MUMBAI (Reuters) - A summer drought makes a bad situation worse for an Indian economy already crippled by a sharp slowdown in growth, persistent inflation and a politically hamstrung government.
Late on Thursday, New Delhi confirmed the first drought in three years as monsoon rains are likely to be less than 90 percent of the long-term average, dealing a blow to Asia’s third-largest economy, where more than half the farmland lacks irrigation.
“We already have a scenario in which growth is going down and inflation is going up, so it’s going to worsen this further,” said D.K. Joshi, principal economist at ratings agency Crisil.
Weak rains in the four-month monsoon that started in June will drive up food prices and erode spending power in a country where more than half the population relies on the rural economy, crimping demand for goods from tractors and motorbikes to soap.
The economy grew at 5.3 percent in the March quarter, its slowest in 9 years, but headline inflation above 7 percent has prevented the central bank from cutting interest rates at its last two policy reviews. This increases pressure on the government of Prime Minister Manmohan Singh to take steps that will revive investment.
Just over halfway through the season, rains are 20 percent below normal, and the weather office forecast that the El Nino weather pattern should reduce rains again in the second half.
The states of Haryana and Rajasthan in the north, Gujarat and Maharashtra in the west, and Karnataka in south India are hardest hit.
The last drought, in 2009, saw rains that were 23 percent below normal and pushed up food prices that in turn sent headline inflation into double digits and triggered a series of 13 interest rate increases between March 2010 and October 2011.
Besides growth, drought also threatens to add to India’s already-high current account and fiscal deficits.
The government has set a target of cutting its fiscal deficit to 5.1 percent of GDP this fiscal year, from 5.76 percent, but this is now looking over-optimistic. Nomura expects a fiscal deficit of 5.8 percent of GDP.
“Typically what we see in a drought year is that the imports go up, for instance pulses, sugar, edible oil, and exports of a lot of agri-products go down, so current account is negatively impacted,” said Sonal Varma, an economist at Nomura in Mumbai.
Relief measures will add to a fiscal deficit that is already stressed by a politically constrained government’s inability to raise the price of budget-busting subsidised diesel.
“Government will focus on drought relief measures - more subsidies on pulses and sugar, more employment under the NREGA programme,” Varma said, referring to the government’s flagship rural jobs scheme.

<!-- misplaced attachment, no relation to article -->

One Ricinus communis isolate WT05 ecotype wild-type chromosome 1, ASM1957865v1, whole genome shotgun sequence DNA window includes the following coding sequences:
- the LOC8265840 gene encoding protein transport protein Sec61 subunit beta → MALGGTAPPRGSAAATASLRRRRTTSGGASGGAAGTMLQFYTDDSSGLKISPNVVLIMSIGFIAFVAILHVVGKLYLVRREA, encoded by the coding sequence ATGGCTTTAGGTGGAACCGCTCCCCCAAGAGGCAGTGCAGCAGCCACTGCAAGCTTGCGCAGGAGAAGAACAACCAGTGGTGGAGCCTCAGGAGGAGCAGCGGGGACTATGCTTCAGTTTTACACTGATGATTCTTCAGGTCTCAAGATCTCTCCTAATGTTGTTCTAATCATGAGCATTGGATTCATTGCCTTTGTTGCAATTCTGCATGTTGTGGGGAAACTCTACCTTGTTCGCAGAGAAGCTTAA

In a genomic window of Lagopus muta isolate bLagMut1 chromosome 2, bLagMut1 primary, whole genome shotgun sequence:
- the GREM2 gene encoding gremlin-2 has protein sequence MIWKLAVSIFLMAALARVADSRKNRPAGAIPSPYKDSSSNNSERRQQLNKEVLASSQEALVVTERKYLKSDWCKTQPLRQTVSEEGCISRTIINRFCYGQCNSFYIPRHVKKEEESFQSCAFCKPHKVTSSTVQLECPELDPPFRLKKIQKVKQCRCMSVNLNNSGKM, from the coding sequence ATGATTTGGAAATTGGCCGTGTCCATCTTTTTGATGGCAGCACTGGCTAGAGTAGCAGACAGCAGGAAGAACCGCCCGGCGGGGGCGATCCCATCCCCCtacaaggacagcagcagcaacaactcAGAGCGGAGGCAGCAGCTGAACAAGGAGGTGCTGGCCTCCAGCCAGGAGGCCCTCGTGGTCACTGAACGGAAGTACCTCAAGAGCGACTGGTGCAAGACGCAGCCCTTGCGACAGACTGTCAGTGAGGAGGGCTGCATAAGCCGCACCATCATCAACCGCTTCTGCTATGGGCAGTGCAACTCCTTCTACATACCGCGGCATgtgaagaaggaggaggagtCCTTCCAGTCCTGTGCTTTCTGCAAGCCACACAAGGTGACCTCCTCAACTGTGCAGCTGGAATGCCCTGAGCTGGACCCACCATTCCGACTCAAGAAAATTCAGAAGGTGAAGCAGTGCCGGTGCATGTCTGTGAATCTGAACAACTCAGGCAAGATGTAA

The drought also imperils asset quality for banks, with State Bank of India (SBI.NS) and Punjab National Bank (PNBK.NS), the two biggest state lenders, most exposed if the central bank allows crop loan payments to be rescheduled in the worst-hit states, said Manish Ostwal, banking analyst at KR Choksey.
“Definitely some impact on asset quality of farm loans will be felt, especially in the states where the drought is more pronounced,” said P.K. Anand, executive director at state-run Punjab and Sind Bank (PUNA.NS).
Montek Singh Ahluwalia, deputy chairman of India’s Planning Commission, told Reuters this week that the government may have to spend more in rural areas to shore up incomes if the rainfall remained deficient.
“The real danger with a drought is not just the impact on GDP growth, but that it is the incomes of the poorer sections that get hurt. That’s why MGNREGA is important,” said Ahluwalia, adding a drought could shave half a percentage point from GDP.
MGNREGA, the Mahatma Gandhi National Rural Employment Guarantee Act and sometimes just called NREGA, is one of the ruling Congress party’s signature policy measures.
A bad monsoon is not as damaging to the Indian economy as it once was, with farming’s share of total output now at 14 percent, down from about 24 percent a decade ago. About three-quarters of India’s rain falls during the summer monsoon.
Still, India is one of the world’s biggest food producers and consumers. More than half the Indian workforce is employed in agriculture, and rising rural incomes in recent years have been a key driver of domestic demand.
“We are faced with some very challenging times up ahead of us,” said A. Mahendran, managing director of Godrej Consumer Products Ltd (GOCP.NS), India’s largest home-grown maker of personal care goods such as soaps and shampoos.
Earlier this week the Reserve Bank of India cut its growth forecast for the fiscal year that ends in March to 6.5 percent from the 7.3 percent target set in April, and lifted its wholesale price index inflation expectation to 7 percent for March, from its earlier 6.5 percent target.
Yes Bank estimates that a 10 percent shortfall in monsoon rains could push up headline inflation by about 40 basis points.
Nomura expects growth to fall to 5.8 percent this fiscal year, and expects food inflation to exceed 15 percent in coming months, from 10.5 percent now, and does not expect another rate cut in 2012.
Mahindra & Mahindra (MAHM.NS), the world’s largest tractor maker, recently cut its tractor sales growth estimates for the current fiscal year to 5 to 6 percent from 10 to 12 pct. Sales from April through July rose just 1 percent.
“Always, a lower monsoon will have an impact in terms of planting and so on, and that drives the demand cycle for tractors,” said Executive Vice President V.S. Parthasarathy.
Additional reporting by Rajesh Kumar Singh in NEW DELHI and Nandita Bose, Shamik Paul, Manoj Dharra and Henry Foy in MUMBAI; Editing by John Chalmers and Raju Gopalakrishnan